And yet, this chaotic schedule doesn’t seem to bother Becky. It’s what makes her feel alive, what gives life to the rest of her world and what really saved her life. Theatre was her cure for loneliness, and it’s become a way that she can reach back into her community and understand her own story.

The theatre is her safe place. Not because it’s where she feels comfortable, but because it’s where she feels most vulnerable. It’s where she can express her truest self, the part of her self she had a hard time tapping into, but the person she knows she is made to be and the story she is meant to live out.

David Claus


David Claus has woken up a lot of people while painting. Not because he’s a loud painter, but because he’s a singing painter.

His voice is deep and booming as he belts out, ‘Oh what a beautiful morning, oh what a beautiful day…’

Whether it’s interior or exterior spaces, it doesn’t matter, David sings when he’s on the job, and he’s been doing it this way for nearly 30 years.

He doesn’t advertise his services or carry around a business card, because being a singing painter definitely gets him noticed. He’s a character with connections and he does all of his work by word-of-mouth, but David became the singing painter in a pretty roundabout way.

In college, all David really wanted to do was sing. He went to school at Nebraska Wesleyan and started out in the music department, but ended up with a business degree after his music professors wanted him to learn to play the piano.

“I didn’t like that,” he said, describing his confusion with cords and scrunching his face in a look of played-up disgust.

After college, David tried his hand at real estate and the railroad before joining the Peace Corps in Malaysia.

As a Peace Corps intern David’s official job was to be a business advisor at the local farmers cooperative, but he said he spent most of his time entertaining the locals. He sang, danced and animated his way into the hearts of the people he worked with for two and a half years.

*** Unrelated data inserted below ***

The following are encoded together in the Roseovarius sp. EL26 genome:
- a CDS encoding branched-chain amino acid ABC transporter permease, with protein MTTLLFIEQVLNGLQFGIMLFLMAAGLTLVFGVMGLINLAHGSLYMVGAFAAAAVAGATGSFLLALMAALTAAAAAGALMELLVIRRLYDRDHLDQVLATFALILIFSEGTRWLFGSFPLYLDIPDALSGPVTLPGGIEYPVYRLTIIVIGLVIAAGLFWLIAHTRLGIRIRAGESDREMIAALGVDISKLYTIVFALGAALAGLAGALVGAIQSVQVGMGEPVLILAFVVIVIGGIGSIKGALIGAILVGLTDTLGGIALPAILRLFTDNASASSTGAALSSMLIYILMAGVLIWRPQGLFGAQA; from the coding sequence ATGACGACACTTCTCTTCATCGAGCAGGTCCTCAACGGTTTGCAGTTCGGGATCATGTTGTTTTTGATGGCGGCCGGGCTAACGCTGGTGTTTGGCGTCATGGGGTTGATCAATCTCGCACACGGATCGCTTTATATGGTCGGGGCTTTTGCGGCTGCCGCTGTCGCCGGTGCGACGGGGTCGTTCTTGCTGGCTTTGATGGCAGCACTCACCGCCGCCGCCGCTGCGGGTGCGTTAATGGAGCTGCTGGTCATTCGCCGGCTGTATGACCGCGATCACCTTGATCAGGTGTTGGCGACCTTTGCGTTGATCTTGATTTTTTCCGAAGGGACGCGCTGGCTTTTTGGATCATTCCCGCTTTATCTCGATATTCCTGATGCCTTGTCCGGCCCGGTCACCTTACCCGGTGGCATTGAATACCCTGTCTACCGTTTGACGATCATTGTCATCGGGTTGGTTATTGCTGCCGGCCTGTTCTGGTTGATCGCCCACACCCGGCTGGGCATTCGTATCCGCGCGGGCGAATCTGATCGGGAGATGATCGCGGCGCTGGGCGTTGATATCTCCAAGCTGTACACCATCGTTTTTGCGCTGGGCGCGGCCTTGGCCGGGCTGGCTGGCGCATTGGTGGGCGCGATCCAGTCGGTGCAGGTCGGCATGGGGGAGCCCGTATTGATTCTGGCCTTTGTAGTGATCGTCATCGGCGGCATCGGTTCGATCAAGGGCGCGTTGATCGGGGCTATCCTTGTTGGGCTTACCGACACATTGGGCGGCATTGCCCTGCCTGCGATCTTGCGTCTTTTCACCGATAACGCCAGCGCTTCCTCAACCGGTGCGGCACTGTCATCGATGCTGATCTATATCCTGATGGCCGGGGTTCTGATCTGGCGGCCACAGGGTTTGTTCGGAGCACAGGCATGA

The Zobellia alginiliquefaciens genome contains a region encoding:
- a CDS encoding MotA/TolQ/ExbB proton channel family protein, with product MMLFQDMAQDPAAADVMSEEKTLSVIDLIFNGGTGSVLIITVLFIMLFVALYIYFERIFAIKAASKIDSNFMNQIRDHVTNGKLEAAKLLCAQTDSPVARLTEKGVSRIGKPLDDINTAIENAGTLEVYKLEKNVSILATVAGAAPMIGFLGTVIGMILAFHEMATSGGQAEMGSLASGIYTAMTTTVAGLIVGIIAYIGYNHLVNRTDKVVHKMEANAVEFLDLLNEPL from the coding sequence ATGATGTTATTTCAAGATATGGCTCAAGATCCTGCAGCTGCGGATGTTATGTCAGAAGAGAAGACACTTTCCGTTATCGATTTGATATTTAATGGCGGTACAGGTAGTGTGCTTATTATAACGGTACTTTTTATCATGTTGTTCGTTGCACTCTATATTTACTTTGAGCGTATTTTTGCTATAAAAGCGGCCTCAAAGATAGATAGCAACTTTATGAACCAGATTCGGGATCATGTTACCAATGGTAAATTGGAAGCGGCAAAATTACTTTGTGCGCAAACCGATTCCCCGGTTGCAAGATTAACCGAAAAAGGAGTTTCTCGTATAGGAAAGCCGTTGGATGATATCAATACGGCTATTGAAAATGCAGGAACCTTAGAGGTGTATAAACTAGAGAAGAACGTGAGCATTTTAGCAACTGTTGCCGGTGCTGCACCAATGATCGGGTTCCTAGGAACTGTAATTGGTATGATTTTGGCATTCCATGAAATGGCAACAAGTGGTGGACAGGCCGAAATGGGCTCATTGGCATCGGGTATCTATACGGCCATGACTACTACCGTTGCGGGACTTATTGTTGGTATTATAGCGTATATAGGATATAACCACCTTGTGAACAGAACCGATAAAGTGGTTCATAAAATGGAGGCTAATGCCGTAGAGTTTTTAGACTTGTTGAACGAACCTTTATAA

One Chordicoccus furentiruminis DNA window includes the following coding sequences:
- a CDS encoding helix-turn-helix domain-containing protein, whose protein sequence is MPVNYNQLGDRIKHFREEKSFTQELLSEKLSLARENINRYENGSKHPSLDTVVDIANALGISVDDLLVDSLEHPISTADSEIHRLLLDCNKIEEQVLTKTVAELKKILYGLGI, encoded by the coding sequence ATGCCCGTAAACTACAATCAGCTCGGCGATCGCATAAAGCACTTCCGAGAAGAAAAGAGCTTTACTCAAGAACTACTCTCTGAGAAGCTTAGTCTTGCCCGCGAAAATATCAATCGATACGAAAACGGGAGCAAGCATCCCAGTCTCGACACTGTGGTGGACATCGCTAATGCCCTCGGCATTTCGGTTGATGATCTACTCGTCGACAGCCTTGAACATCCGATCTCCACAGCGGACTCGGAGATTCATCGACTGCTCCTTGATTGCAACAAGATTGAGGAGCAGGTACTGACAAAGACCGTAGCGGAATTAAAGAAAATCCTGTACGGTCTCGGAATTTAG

But when he got back to the states he was a Malay-speaking kid with 39 cents in his pocket and no idea what to do next.

So, David went back to school for a little while. He worked as a bartender, partied a little more than he should have, and then got involved in the theatre scene in Lincoln.

David rattled off the names of various actor friends who he was in plays with as well as a few famous people he met along the way, like Gordon McRae, best known for his role in Oklahoma! and Carousel.

At the mention of Gordon, David started in again… ‘There’s a bright golden haze on that meadow…’

He explained how during one of his performances he met Gordon and his wife and they offered him a job as Gordon’s traveling companion. David traveled with Gordon to Chicago, Pittsburg, California and Miami and met all sorts of famous actors.

Shortly after Gordon died, David ended up in California where his brother was flipping houses. He started painting with his brother and trying to get acting gigs, and eventually realized he was doing more painting than acting so he moved back to Lincoln.

He continued painting and returned to the acting community, and for a while things settled down for David. He met his wife – who he met when she needed her apartment painted – got married and they had a baby girl who they named Melody – yes, the name was intentional.

At this point David was the singing painter without the official title. He sang while he worked as a way to rehearse for whatever production he had coming up, and people loved his unique spin on the job.

Before long, David said people started referring to him as the singing painter and he started to book official gigs at weddings, funerals and nearly every Husker sporting event.

David never imagined actually making a living as a singing painter, but after nearly 30 years that’s what he’s done.

But it’s more than the singing and the painting that seem to draw in customers, it’s his goofy smile and comical laugh. David is kind of like a cartoon character who you can’t help but like, and that’s the point.

“I’m a one-man show,” he said with a smirk. “If I can’t make you my friend by the time I’m done working with you, well that’s your loss. Some people just want the paint job…silly them.”

That’s the thing about David, he’s himself 100 percent of the time – his goofy, loud, silly, entertainer self who just wants to be a part of everyone’s story. He doesn’t care if his boisterous singing catches people off guard, it’s who he is and it’s what he does.

David’s story is about finding a way to mesh his hobby with his work, being true to himself and injecting joy into everything he does, because that’s what the Singing Painter does best.

Photo courtesy of The TADA Theatre.